By Josh White
Washington Post Staff Writer
Sunday, January 7, 2007
Capturing images of war on their digital cameras, as many troops in Iraq have done, Marines took dozens of gruesome photographs of the 24 civilians who were killed in Haditha, Iraq, in November 2005.
The images -- which investigators tracked down on several laptop computers and digital media drives, some in the United States -- provide visual evidence of a series of shootings outside a taxi and inside three homes that military criminal investigators have alleged were murders.
Much like the photographs that emerged in the Abu Ghraib prison abuse cases, the Haditha images have provided investigators powerful and visceral evidence of what happened. But unlike the detainee photographs, which were turned over to officials who then investigated the case, the Haditha images were discovered months after the shootings as more than 60 Naval Criminal Investigative Service agents scoured the globe for them.
Investigators found photographs on laptop computers that were shipped back to the United States and recovered images that had supposedly been deleted from a Sony PlayStation Portable memory drive, according to investigative documents.
Marines were found to have downloaded the images from each other's devices, traded them and loaded them onto personal Web sites; one Marine told investigators he saw some of the photographs set to music on another Marine's computer. Some were e-mailed from Iraq to a civilian in the United States, but none surfaced publicly until now.
Among the images, there is a young boy with a picture of a helicopter on his pajamas, slumped over, his face and head covered in blood. There is a mother lying on a bed, arms splayed, the bodies of three young children huddled against her right side. There are men with gaping head wounds, and a woman and a child hunkered down on their knees, their hands frozen around their faces as if permanently bracing for an attack.
Several Marines took photographs on Nov. 19, 2005, some of them as part of an intelligence-gathering operation and some in order to record what had happened to a Humvee that was destroyed by a massive roadside bomb, killing Lance Cpl. Miguel "T.J." Terrazas. The photographs of the bomb crater and the shredded vehicle show the power of the explosion that set the Haditha incident in motion.
The images are contained in thousands of pages of NCIS investigative documents obtained by The Washington Post. Post editors decided that most of the images are too graphic to publish.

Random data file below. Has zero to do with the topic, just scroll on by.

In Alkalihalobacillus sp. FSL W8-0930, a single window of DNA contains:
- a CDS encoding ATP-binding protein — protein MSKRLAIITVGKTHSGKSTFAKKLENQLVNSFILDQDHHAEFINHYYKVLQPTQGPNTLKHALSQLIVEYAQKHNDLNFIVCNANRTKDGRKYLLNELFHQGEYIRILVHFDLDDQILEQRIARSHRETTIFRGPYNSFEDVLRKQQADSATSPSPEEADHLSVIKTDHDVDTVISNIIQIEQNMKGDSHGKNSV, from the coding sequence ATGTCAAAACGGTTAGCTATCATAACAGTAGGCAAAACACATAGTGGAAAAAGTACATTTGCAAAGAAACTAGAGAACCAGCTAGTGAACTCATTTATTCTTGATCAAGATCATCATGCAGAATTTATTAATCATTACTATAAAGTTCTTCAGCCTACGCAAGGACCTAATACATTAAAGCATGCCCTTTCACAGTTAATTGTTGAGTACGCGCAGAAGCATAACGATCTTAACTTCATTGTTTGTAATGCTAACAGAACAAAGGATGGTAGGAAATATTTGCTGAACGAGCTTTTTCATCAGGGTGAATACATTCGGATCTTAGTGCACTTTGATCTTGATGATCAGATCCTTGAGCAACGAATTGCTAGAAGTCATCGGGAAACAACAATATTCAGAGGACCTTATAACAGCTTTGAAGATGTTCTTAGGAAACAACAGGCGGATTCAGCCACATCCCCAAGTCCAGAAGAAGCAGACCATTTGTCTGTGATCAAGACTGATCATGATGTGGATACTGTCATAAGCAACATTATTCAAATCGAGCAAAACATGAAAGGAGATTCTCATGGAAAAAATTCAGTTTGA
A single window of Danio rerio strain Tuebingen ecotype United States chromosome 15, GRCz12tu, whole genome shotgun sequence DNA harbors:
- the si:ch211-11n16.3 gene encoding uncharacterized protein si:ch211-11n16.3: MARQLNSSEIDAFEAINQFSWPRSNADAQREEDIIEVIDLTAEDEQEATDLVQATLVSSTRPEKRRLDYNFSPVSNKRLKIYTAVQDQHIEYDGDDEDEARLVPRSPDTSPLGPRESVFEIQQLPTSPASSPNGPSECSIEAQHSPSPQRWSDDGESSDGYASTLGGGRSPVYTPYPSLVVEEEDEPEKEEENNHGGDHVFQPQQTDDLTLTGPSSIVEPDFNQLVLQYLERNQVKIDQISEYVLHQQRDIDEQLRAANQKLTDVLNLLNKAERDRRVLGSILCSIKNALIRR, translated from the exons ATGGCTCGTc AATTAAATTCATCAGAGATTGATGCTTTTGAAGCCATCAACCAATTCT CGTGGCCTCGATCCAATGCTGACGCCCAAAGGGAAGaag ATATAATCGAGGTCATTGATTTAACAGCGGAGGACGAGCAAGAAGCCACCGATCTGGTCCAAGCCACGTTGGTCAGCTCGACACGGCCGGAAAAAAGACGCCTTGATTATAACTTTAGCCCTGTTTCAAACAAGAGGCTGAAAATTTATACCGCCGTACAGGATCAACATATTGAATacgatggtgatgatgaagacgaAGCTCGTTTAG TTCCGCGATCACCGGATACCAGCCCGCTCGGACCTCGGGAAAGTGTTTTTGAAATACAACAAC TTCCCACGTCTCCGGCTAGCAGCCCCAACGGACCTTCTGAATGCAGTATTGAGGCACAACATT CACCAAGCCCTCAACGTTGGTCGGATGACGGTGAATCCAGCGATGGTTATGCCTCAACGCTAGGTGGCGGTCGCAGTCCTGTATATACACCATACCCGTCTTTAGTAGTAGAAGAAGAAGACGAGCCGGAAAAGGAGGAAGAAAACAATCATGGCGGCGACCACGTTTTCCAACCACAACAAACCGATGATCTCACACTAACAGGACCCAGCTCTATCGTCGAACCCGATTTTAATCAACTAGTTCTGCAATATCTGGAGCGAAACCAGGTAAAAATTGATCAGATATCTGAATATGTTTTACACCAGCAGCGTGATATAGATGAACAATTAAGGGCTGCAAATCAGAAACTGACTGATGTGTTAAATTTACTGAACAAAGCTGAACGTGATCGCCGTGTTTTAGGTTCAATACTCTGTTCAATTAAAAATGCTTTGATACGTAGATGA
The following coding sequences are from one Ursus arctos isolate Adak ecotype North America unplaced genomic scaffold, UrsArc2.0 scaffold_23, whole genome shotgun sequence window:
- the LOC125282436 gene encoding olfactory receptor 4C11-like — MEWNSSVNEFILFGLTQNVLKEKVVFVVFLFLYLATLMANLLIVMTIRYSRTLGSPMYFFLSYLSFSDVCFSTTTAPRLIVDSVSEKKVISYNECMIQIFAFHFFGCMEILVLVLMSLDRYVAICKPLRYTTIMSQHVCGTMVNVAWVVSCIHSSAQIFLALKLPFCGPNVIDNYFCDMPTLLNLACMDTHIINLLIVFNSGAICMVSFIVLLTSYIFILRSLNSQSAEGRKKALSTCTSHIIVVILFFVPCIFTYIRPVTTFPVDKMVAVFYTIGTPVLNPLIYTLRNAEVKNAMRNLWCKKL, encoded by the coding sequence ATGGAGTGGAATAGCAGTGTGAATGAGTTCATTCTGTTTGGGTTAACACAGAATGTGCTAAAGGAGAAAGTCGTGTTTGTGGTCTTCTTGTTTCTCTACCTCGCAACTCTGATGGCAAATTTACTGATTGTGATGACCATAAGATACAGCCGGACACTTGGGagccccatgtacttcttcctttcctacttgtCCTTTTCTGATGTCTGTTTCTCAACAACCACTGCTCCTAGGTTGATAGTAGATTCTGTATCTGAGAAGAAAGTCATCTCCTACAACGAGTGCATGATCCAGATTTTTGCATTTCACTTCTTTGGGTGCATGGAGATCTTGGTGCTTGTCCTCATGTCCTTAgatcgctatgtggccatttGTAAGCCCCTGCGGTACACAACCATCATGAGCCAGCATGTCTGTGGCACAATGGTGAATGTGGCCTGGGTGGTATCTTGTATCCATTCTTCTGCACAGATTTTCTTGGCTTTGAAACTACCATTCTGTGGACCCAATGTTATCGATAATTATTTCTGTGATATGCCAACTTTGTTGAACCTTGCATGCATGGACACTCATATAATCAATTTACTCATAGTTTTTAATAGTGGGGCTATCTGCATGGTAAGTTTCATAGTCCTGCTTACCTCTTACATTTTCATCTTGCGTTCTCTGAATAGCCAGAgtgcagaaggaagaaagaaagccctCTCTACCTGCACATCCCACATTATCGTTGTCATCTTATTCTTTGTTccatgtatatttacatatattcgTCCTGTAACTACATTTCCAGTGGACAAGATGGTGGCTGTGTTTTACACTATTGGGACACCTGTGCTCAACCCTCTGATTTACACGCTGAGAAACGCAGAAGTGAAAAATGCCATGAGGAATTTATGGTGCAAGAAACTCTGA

Ed Buice, an NCIS spokesman, said he could not comment on an open investigation: "NCIS strives to ensure the integrity of every investigation and finds the idea that someone might leak any of its investigative products to be deeply troubling."
One Marine who decided to hold onto the photographs made it certain that officials would have a clearer view of what happened that day. Lance Cpl. Andrew A. Wright, who arrived on the scene after the violence to care for the bodies, took photographs of the dead and kept a full set.
"I decided that it was in my best interest to obtain the photos I had taken that night," Wright told investigators. "Even though there was no investigation at the time, I felt that the photographs would be evidence if anything came up in the future. In my opinion, the people that I photographed had been murdered."
Because the killings in Haditha were not investigated until four months afterward -- initially, Marine officers decided the shootings did not appear out of the norm -- the photographs are in some cases the only hard evidence. Officials are hoping to use them to reconstruct the events because they have not been able to exhume the Iraqi victims' bodies.
NCIS officials are comparing the images with the Marines' statements about what happened.
Investigators have found 44 photographs that a civil affairs officer took in the days after the incident as part of an effort to make condolence payments to the families of the dead. The pictures show pockmarked walls and bloodstained floors.
Investigators also found video from an unmanned aircraft that was aloft in the region that day, but it began recording after the first reports of a roadside bomb and the initial shootings, according to the documents. The video shows Marines conducting door-to-door searches, according to an intelligence officer's statement.
Defense lawyers for four Marines who have been charged with murder in the killings said they believe it will be hard to prove anything based on the photographs alone, other than that the Marines killed the people while hunting for insurgents. The Marines have told investigators that they were following their rules of engagement.
Marine Corps officials believe that many of the photographs -- which show the results of grenade explosions inside civilian homes and close-range rifle shots -- are inflammatory by their nature, no matter whether a crime was committed. Investigators have gone to great lengths to keep them private. It is possible that even the most grim images will surface publicly in military court proceedings.
Staff researcher Julie Tate contributed to this report.